In Other Words – Euphemisms In Wine Journalism.

“I love being a writer. What I can’t stand is the paperwork.” Peter De Vries

Chapter Six, Part One.

Mix of fresh fruits on wicker bascketOnce you’ve learned to decipher wine’s elusive qualities you may also need some tips on how to express your observations. In addition to the correlation between the flavors found in wine and the flavors found in your average fruit basket, you’ll want to describe wine’s appearance, texture, weight, oak, and umm … what’s that other one? Oh yeah, arsenic.

We turn to wine critics for help with these thorny descriptors because they are so much more than mere wine aficionados. That’s right, wine critics are also self-aggrandizing blowhards. No wait! That’s not it! I meant to say they are also writers.

Writers have created much of the lexis of wine analysis. This goes a long way towards explaining why the language of wine employs so many euphemisms, similes and metaphors. I find these colorful tools are essential for describing wine and impressing girls.

One of the ironies of describing wine is that occasionally an accurate description of a delicious wine doesn’t sound very delicious. If you want to make your wine analysis sound appealing to your audience, you must do as the wine writers do. You must sharpen your euphemism skills.

Suppose you take a sniff of a wine and it smells like a horse fart in an elevator (I know – a horse in an elevator reference is wrong on so many levels but I just can’t rise above it). While this description may be spot on, it isn’t very appetizing. To avoid nauseating your audience, you need a suitable euphemism. You’re in luck. The wine press has already coined a term for this particular scent. This wine exhibits barnyard aromas. My Uncle Ralph lives on a farm and he knows it’s time to clean out the barn when it starts to smell like an old bottle of Chambolle-Musigny.

Now imagine you sample a wine and find it very light-bodied. That’s not necessarily a bad thing, but if the wine you’re analyzing is typically full-bodied, light-bodied may have a negative connotation. Once again, you need a euphemism (especially if you’re getting paid to make a wine sound appetizing). Thin, skimpy or dainty may be suitable euphemisms if you’re describing Mary Kate Olsen but they certainly don’t portray your wine any more favorably than light-bodied. To make this wine sound enticing, you find it to be elegant, delicate, or understated.

You may also find yourself struggling to describe the tactile sensations of wine. If the only textural impression you can identify comes from searing acidity you may be in need of a euphemism. After all, searing acidity may be a welcome component in many wines but it sounds like something the super-villain has planned for James Bond’s demise. I don’t know about you, but if the sommelier says my wine selection displays searing acidity I might feel inclined to dress for dinner in a hazmat suit. So euphemistically speaking, you find this wine to be crisp, zesty or bracing. Very often crisp wines, with their palate cleansing properties, are perceived to be refreshing. Now you have a euphemism for your euphemism. You can start your description, review, or shelf-talker with the reassuring words; “This wine is crisp and refreshing!”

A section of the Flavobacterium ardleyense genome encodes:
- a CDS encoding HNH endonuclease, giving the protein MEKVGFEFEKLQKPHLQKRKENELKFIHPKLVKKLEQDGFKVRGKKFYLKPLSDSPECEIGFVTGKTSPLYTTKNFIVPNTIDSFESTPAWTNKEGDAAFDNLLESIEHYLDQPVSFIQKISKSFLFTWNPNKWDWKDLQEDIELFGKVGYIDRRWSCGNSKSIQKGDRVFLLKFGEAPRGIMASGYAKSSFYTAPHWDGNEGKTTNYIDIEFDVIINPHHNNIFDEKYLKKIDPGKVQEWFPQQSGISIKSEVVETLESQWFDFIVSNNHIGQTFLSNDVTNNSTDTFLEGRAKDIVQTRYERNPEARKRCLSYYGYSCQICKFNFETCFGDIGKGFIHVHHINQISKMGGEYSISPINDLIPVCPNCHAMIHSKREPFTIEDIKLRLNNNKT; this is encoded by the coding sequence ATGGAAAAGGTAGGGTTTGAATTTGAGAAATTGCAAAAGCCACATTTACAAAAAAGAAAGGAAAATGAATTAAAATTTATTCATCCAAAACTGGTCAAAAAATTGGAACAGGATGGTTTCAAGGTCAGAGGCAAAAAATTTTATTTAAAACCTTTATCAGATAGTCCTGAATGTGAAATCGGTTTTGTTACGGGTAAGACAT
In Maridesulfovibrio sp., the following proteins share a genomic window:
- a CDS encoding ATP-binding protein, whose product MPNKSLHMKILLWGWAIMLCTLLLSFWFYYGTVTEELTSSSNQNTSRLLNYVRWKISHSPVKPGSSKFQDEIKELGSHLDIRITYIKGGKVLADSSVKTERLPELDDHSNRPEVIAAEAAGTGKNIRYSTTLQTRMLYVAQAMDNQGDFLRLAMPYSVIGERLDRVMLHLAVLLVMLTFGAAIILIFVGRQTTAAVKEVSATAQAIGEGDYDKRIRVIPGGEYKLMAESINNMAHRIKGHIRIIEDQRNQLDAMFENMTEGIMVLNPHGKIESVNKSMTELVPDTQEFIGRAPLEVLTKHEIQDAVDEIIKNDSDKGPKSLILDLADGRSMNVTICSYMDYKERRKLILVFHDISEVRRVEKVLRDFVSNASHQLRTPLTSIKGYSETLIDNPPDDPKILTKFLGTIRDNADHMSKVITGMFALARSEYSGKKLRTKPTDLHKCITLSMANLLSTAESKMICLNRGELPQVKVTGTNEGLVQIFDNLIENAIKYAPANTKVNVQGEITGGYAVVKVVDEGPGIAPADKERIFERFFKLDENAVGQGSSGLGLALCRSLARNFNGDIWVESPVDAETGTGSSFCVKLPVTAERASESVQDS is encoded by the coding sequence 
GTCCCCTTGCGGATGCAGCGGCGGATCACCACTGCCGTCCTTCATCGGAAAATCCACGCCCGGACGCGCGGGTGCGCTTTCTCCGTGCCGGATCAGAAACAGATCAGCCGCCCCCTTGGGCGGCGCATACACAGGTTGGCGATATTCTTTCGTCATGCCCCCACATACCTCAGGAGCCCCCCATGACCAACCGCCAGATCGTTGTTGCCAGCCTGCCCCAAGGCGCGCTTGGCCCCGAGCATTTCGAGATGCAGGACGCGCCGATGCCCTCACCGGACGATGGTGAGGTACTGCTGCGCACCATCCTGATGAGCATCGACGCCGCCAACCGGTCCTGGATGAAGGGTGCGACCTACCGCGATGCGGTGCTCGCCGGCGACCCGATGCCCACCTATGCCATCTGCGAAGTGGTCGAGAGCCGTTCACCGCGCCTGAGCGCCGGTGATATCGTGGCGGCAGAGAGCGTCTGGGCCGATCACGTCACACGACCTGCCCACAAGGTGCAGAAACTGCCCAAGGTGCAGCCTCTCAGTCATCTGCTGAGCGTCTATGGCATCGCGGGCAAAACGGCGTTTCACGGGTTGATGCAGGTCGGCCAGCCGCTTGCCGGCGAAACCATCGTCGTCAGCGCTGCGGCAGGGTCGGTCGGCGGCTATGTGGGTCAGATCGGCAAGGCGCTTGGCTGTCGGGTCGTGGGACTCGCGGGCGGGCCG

Wine jargon is loaded with recurring euphemisms and as you learn more about wine you will find these phrases and terms assimilating into your wine vocabulary. One day you’ll find yourself referring to a wine that tastes like dirt as earthy. Wines you once thought tasted metallic will feature graphite-like minerality. Wines with too much sulfur will smell like … well they’ll always smell like rotten eggs – there’s no euphemism for that.

Certain Sauvignon Blanc’s possess a distinctive aroma that can definitely benefit from a euphemism. Many reviewers use the pleasing phrase “smells kitten or little cat in toilet tray box with litterlike an Elderberry bush” when describing this pungent aroma but I prefer the interpretation formed by wine critic Oz Clarke. So profoundly accurate was his description that it has become a mainstay of wine terminology. I speak of course of his proclamation that Sauvignon Blanc smells like “cat’s pee on a gooseberry bush.”